Catalogues and all that stuff, part 1, Strategy Magazine May 17, 1993

According to various sources, there are about six hundred Canadian catalogues. Six hundred!? Have you had even a dozen different catalogues drop through your mail slot in the past year? Even counting American catalogues? Probably not. So, where are they all? Simply put, they’re invisible to the public eye. Unless, of course, your name crops up on a mailing list, then, presto, changeo, there they are! But, it’s still not a deluge. Why don’t we get more catalogues in our mail? The price of entry for one thing. Starting up, and more importantly, building up, circulation, is an expensive proposition. Some experts would say that, unless you can raise a million dollars to work with, don’t bother trying to start a catalogue. That said, I’d guess 80% of the six hundred in Canada were conceived through the mating of a brainwave and a shoestring, born on a kitchen table and are being raised in a basement or garage.

According to a survey conducted each year among Canadian cataloguers by Catalog Age magazine, over 60% of Canada’s catalogue companies report annual sales of less than $1 million. A survey, commissioned by the Canadian Direct Marketing Association in 1990, put the total size of the Canadian catalogue industry at $2.2 billion dollars in sales. Compare that to the U.S. estimate of $74 billion in consumer and business-to-business sales in 1991 Applying the 10% rule, provides ample potential for the Canadian catalogue business to more than triple.

So what’s getting in the way? Economies of scale for one thing. Look at it this way. Suppose it costs $1 million to produce a catalogue to be mailed to all adults aged 35 to 54. That’s about 7 million people, according to Stats Canada. Suppose half of the cost is fixed (design, copy, type, photography, film, print set-up, etc.) and half is variable (mailing lists, paper, printing, postage). That makes the per unit cost of this hypothetical catalogue 14 cents (seven cents in fixed cost and seven cents in variable cost). In the US, there are about 59 million people in the target group. The per unit cost to mail them all would be 8 cents (one cent in fixed cost and seven cents in variable cost). In other words, mailing a Canadian universe that’s 88% smaller, costs 43% more per unit. Now think about profitability. Let’s set parameters that catalogue cost is 18% of gross sales, margin (sales minus product cost) is 40%, operating cost is 12% and the before-tax profit target is 10%. In the Canadian scenario, it takes 44% more in sales to cover the catalogue cost of 14 cents each and achieve the 10% bottom line. Is it any wonder there are so few “visible” Canadian cataloguers? Likewise, is it any wonder American cataloguers see opportunity in mailing to Canada? Their additional fixed costs are minimal and the remainder of the cost is variable. Besides, they tell me they get higher response rates and larger orders here than they do at home.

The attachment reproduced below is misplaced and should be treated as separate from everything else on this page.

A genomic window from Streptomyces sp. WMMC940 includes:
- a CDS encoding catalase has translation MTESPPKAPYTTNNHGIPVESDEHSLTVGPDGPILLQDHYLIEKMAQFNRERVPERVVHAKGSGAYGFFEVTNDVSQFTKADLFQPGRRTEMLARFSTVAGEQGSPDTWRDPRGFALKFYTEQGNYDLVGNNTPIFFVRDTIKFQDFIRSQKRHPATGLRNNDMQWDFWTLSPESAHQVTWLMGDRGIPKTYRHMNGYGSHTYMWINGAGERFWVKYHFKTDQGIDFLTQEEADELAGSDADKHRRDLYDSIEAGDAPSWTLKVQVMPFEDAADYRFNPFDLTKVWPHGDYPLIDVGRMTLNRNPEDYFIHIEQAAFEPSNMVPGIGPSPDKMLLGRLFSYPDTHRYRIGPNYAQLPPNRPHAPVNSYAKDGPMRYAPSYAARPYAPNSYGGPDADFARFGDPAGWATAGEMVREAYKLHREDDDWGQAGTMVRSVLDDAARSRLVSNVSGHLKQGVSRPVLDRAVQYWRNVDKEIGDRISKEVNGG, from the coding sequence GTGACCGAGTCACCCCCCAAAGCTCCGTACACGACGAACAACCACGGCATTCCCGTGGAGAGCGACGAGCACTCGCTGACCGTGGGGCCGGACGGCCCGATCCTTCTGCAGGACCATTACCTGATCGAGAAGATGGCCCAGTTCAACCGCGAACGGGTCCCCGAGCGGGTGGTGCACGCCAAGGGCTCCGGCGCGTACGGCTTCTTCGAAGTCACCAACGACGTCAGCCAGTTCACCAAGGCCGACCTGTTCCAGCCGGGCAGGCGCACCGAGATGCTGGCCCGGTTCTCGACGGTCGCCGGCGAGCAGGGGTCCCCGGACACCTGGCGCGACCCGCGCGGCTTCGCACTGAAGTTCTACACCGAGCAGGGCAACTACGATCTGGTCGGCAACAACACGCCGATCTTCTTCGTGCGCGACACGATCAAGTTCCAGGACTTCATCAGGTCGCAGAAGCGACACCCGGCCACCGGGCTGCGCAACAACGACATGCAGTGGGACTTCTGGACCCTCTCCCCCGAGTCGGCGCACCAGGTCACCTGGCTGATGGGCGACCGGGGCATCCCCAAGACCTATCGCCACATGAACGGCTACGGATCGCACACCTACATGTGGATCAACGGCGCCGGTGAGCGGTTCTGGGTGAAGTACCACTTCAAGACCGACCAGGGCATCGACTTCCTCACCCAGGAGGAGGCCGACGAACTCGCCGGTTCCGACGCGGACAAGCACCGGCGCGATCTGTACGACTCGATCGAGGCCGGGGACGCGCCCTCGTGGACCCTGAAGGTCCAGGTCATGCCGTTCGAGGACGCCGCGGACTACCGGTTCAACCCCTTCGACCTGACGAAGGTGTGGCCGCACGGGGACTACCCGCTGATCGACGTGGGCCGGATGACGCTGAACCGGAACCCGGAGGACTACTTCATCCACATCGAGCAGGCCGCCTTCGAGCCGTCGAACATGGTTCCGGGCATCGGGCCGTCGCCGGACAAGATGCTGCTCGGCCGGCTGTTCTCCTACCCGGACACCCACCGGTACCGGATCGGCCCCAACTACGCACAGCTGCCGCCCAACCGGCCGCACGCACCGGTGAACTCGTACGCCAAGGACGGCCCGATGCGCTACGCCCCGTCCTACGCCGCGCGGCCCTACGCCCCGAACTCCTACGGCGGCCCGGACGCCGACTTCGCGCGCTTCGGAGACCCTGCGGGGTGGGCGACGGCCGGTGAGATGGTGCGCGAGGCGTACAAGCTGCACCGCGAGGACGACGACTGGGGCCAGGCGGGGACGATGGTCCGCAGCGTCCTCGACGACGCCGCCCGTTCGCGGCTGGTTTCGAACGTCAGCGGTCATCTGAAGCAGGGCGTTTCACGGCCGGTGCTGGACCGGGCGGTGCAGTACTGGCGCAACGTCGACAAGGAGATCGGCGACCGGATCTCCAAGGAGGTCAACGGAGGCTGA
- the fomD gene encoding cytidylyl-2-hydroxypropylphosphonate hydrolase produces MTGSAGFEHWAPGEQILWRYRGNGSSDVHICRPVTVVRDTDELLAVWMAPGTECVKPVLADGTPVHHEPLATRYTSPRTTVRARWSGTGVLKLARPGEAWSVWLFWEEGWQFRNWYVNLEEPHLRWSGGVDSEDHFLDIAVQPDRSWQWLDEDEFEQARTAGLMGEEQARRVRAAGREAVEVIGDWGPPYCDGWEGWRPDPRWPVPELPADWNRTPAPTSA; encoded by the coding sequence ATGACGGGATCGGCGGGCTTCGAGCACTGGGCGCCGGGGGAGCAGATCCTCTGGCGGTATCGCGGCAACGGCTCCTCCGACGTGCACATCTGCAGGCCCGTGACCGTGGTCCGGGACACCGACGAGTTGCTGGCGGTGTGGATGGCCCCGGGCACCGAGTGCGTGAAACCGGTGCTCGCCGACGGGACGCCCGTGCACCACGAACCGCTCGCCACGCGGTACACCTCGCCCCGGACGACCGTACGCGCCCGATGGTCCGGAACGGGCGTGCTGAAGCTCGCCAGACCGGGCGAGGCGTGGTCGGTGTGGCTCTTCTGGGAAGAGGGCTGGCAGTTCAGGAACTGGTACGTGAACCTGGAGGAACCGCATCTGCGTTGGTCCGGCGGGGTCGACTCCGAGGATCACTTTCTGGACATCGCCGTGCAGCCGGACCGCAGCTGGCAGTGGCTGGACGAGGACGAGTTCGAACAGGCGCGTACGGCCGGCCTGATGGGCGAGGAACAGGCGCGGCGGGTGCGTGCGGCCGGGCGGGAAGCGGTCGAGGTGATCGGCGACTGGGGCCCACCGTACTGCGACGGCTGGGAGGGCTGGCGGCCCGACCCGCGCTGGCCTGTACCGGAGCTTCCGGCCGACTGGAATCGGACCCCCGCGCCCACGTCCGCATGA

There’s something else at work in Canada. That’s a lack of mail/phone order catalogues from retailers. Catalogues designed to produce sales in their own righ as well as drive additional traffic to stores. Why not? There might be an attitude problem. The president of the Retail Council of Canada was quoted recently as saying, “(Direct mail) suffers from not being able to live up to the instant gratification aspect. It has to obviously be a planned purchase, not an impulse purchase and you don’t really know when the product is going to arrive. For many people, that’s too long to postpone the satisfaction.” Instant gratification? Wasn’t that an 80’s thing? Aren’t people now looking for genuine value, convenience, better, more personalized service, ways to reduce stress in their lives? Or, is that a mythical tale spun by the seers of the future? Faith Popcorn and her futurist cohorts predicted the “stay-at-home” nineties. Whether you call it burrowing, barricading or boredom, supposedly, the resulting shopping trend is out of the mall and into the mail box. US retail mall traffic is now less than half what it was in 1986. In 1992, 52% of adult Americans had placed an order by mail or phone in the previous 12 months. According to a study done for the National Task Force on Cross-Border Shopping in March 1992, the comparable Canadian number is 26% of which 3% ordered from the US. This means over 5 million of our sample target market of adults 35-54 are still waiting to either receive a mail order catalogue and/or one that excites and incites them to order. That’s

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